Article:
MND hoping for continued flow of advanced arms from US
Taiwan’s Deputy Defense Minister Liu Chen-wu said Monday that his country hopes Washington will continue to provide Taipei with advanced defensive weapons.
“The R.O.C. (Republic of China) welcomes closer R.O.C.-U.S. military exchanges and cooperation,” Liu said in a speech delivered at the U.S.-Taiwan Defense Industry Conference 2015.
“Regarding defense armament, please continue to observe the Taiwan Relations Act and the Six Assurances to Taiwan to ensure that the U.S. government continues to provide defensive weapons and technology support for both hardware and software.”
Liu said continued sales of defensive weapons from the U.S. are expected to “prevent the PRC (People’s Republic of China) from recklessly starting a war and further deter threats, which meets U.S. long term interest.”
The U.S. shifted its official recognition to China in 1979 after breaking formal ties with Taiwan.
The U.S. Congress then passed the Taiwan Relations Act to continue commercial, cultural, and other relations with Taiwan, including Washington’s supply of weapons to Taipei for self defense against possible attacks from China.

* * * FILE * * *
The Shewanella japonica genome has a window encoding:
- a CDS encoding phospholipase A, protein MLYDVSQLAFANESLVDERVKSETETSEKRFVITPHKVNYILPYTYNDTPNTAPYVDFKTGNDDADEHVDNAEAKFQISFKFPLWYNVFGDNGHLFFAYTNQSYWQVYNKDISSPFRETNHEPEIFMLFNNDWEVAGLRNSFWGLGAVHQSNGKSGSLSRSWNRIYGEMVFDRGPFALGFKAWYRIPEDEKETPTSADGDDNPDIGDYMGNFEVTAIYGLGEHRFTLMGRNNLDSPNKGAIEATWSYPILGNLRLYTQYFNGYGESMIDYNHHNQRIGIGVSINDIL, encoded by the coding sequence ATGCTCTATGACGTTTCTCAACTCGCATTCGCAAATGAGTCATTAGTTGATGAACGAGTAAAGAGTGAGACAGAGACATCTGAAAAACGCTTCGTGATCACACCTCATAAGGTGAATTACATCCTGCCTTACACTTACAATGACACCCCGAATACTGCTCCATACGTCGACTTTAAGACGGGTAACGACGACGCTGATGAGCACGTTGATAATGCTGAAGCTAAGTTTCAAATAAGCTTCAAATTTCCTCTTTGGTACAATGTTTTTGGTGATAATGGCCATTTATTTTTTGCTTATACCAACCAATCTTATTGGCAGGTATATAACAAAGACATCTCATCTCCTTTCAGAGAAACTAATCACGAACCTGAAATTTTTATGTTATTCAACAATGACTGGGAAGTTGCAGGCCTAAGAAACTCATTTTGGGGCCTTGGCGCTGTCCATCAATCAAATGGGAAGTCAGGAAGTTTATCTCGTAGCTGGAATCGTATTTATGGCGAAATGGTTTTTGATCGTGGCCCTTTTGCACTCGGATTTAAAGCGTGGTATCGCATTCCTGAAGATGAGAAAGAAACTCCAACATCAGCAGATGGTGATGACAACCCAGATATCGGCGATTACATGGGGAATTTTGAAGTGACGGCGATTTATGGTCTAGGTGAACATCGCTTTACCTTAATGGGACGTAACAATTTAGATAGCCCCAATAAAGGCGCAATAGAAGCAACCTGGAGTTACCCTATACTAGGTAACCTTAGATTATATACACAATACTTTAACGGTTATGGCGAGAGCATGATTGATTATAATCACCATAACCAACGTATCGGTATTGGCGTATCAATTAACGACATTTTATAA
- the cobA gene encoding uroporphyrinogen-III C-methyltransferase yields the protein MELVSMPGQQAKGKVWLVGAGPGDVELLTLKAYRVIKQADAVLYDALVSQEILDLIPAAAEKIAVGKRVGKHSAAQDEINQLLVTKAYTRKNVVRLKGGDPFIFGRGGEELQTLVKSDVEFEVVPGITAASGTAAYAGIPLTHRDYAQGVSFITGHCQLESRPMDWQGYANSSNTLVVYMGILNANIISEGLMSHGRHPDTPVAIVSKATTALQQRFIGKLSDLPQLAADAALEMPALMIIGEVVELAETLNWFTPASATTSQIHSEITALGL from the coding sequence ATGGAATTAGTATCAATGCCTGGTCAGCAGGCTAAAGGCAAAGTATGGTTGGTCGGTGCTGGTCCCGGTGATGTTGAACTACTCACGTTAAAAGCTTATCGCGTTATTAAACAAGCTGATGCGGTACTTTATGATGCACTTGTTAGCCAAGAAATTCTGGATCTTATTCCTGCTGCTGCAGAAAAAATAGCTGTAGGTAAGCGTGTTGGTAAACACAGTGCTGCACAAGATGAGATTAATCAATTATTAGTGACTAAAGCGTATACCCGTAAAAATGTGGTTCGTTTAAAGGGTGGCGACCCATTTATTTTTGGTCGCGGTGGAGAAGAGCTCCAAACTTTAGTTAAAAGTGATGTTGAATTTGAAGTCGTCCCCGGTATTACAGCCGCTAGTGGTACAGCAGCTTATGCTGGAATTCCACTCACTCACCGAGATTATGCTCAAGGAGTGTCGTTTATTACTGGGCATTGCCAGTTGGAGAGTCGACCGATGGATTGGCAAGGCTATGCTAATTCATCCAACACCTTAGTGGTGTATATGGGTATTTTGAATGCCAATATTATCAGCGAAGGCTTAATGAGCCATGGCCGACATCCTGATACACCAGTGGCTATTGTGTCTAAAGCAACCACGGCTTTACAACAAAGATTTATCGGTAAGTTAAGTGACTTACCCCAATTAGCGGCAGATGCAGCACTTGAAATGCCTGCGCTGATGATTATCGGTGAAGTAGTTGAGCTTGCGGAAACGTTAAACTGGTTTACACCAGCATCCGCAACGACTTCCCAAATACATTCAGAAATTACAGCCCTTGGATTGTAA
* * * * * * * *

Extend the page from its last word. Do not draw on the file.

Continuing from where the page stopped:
The Six Assurances are guidelines used in conducting relations between Taiwan and the U.S., including Washington’s promise not to set a date to end arms sales to Taipei.
Liu said Taiwan hopes Washington will continue to carry out those commitments by providing Taipei with advanced fighters and diesel-electric submarines along with other major weapons and platforms for joint counter air, sea control and homeland defense operations.
In the speech, Liu said that although ties across the Taiwan Strait have been gradually improving, Beijing has never renounced the use of force against Taipei.
Liu said China was the second biggest military spenders in the world in 2014, only trailing the U.S., and its military spending was up 167 percent from 2005.